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PLoS One. 2014 Apr 14;9(4):e94771. doi: 10.1371/journal.pone.0094771. eCollection 2014.

Positive reinforcement mediated by midbrain dopamine neurons requires D1 and D2 receptor activation in the nucleus accumbens.

Author information

  • 1Ernest Gallo Clinic and Research Center, Department of Neurology, University of California at San Francisco, San Francisco, California, United States of America; Graduate Program in Neuroscience, University of California at San Francisco, San Francisco, California, United States of America.
  • 2Ernest Gallo Clinic and Research Center, Department of Neurology, University of California at San Francisco, San Francisco, California, United States of America.
  • 3Princeton Neuroscience Institute and Department of Psychology, Princeton University, Princeton, New Jersey, United States of America.
  • 4Department of Bioengineering, Department of Psychiatry and Behavioral Sciences, Howard Hughes Medical Institute, and CNC Program, Stanford University, Stanford, California, United States of America.
  • 5Ernest Gallo Clinic and Research Center, Department of Neurology, University of California at San Francisco, San Francisco, California, United States of America; Wheeler Center for the Neurobiology of Addiction, University of California at San Francisco, San Francisco, California, United States of America.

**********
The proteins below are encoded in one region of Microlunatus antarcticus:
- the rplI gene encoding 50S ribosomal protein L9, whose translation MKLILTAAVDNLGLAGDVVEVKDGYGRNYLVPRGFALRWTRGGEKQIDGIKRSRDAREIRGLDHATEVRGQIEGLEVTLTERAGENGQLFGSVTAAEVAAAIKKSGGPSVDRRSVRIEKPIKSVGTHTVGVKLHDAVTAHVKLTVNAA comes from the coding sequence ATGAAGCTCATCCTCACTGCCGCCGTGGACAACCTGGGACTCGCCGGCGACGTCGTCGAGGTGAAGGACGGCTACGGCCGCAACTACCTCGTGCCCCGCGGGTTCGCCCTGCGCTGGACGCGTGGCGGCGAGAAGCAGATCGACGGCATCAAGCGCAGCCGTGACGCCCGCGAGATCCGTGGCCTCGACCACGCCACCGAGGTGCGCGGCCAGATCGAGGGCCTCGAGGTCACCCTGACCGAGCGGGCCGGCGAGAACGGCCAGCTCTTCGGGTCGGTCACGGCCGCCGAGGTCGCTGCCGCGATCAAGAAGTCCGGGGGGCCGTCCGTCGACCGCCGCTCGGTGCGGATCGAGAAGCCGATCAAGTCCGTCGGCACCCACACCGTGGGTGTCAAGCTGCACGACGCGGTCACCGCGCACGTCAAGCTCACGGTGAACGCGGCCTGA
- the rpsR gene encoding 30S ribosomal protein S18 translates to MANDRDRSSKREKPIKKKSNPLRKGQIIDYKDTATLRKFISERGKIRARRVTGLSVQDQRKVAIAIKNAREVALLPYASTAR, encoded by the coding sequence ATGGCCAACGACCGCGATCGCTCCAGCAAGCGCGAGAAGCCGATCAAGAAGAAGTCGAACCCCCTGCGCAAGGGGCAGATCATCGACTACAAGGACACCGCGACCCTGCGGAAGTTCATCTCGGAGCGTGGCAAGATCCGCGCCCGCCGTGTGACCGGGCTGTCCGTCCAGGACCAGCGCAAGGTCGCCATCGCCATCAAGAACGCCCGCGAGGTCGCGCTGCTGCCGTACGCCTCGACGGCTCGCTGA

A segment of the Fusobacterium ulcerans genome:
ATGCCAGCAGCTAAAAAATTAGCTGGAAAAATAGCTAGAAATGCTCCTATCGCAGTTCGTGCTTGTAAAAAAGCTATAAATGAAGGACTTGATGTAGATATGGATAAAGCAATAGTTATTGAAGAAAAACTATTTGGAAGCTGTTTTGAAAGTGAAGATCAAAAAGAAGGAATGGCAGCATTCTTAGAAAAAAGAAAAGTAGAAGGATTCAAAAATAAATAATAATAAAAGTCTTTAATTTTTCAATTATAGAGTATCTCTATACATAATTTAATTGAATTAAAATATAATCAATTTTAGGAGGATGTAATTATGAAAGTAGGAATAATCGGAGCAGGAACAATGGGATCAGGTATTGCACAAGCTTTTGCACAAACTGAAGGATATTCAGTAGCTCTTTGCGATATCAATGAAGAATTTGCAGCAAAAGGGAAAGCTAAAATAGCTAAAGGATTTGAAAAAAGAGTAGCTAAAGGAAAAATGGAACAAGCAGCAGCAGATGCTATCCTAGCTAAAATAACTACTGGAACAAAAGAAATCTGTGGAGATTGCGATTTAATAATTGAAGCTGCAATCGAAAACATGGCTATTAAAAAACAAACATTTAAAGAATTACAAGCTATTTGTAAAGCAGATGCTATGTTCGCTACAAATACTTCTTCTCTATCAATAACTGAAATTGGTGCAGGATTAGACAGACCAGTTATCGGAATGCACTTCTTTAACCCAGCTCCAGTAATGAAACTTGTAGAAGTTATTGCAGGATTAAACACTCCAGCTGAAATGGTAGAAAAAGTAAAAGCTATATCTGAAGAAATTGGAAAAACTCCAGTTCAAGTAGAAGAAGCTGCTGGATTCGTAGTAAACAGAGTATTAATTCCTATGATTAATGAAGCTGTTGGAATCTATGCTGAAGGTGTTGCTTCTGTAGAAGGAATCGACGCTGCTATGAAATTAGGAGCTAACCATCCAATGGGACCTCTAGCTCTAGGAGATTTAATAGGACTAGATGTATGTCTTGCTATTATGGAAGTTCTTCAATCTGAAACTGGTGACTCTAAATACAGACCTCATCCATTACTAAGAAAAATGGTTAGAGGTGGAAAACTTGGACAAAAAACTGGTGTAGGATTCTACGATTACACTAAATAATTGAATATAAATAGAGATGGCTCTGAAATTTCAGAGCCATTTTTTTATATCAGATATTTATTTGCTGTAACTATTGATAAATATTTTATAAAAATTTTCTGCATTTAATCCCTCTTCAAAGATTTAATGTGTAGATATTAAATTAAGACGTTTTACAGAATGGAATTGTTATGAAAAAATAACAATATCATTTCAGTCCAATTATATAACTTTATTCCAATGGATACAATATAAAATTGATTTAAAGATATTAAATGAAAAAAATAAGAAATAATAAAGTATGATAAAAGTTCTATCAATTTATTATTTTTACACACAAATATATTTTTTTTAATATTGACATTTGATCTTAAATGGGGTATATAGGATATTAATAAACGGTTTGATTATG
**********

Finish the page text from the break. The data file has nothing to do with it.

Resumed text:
Abstract

The neural basis of positive reinforcement is often studied in the laboratory using intracranial self-stimulation (ICSS), a simple behavioral model in which subjects perform an action in order to obtain exogenous stimulation of a specific brain area. Recently we showed that activation of ventral tegmental area (VTA) dopamine neurons supports ICSS behavior, consistent with proposed roles of this neural population in reinforcement learning. However, VTA dopamine neurons make connections with diverse brain regions, and the specific efferent target(s) that mediate the ability of dopamine neuron activation to support ICSS have not been definitively demonstrated. Here, we examine in transgenic rats whether dopamine neuron-specific ICSS relies on the connection between the VTA and the nucleus accumbens (NAc), a brain region also implicated in positive reinforcement. We find that optogenetic activation of dopaminergic terminals innervating the NAc is sufficient to drive ICSS, and that ICSS driven by optical activation of dopamine neuron somata in the VTA is significantly attenuated by intra-NAc injections of D1 or D2 receptor antagonists. These data demonstrate that the NAc is a critical efferent target sustaining dopamine neuron-specific ICSS, identify receptor subtypes through which dopamine acts to promote this behavior, and ultimately help to refine our understanding of the neural circuitry mediating positive reinforcement.

PMID:
24733061
[PubMed - in process]
PMCID:
PMC3986242
Free PMC Article

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